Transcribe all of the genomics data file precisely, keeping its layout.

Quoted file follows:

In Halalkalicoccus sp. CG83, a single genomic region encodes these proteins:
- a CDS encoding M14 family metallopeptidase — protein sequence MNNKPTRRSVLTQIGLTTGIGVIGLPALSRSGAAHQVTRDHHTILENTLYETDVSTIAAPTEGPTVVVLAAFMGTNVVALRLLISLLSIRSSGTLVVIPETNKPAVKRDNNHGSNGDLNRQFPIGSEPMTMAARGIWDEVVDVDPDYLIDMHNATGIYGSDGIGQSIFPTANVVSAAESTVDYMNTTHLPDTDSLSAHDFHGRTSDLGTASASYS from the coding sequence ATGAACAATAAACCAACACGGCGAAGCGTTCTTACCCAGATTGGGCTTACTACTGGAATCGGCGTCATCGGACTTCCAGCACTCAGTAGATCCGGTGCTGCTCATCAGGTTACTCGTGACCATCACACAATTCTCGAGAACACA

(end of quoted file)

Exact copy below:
In Halalkalicoccus sp. CG83, a single genomic region encodes these proteins:
- a CDS encoding M14 family metallopeptidase — protein sequence MNNKPTRRSVLTQIGLTTGIGVIGLPALSRSGAAHQVTRDHHTILENTLYETDVSTIAAPTEGPTVVVLAAFMGTNVVALRLLISLLSIRSSGTLVVIPETNKPAVKRDNNHGSNGDLNRQFPIGSEPMTMAARGIWDEVVDVDPDYLIDMHNATGIYGSDGIGQSIFPTANVVSAAESTVDYMNTTHLPDTDSLSAHDFHGRTSDLGTASASYS from the coding sequence ATGAACAATAAACCAACACGGCGAAGCGTTCTTACCCAGATTGGGCTTACTACTGGAATCGGCGTCATCGGACTTCCAGCACTCAGTAGATCCGGTGCTGCTCATCAGGTTACTCGTGACCATCACACAATTCTCGAGAACACA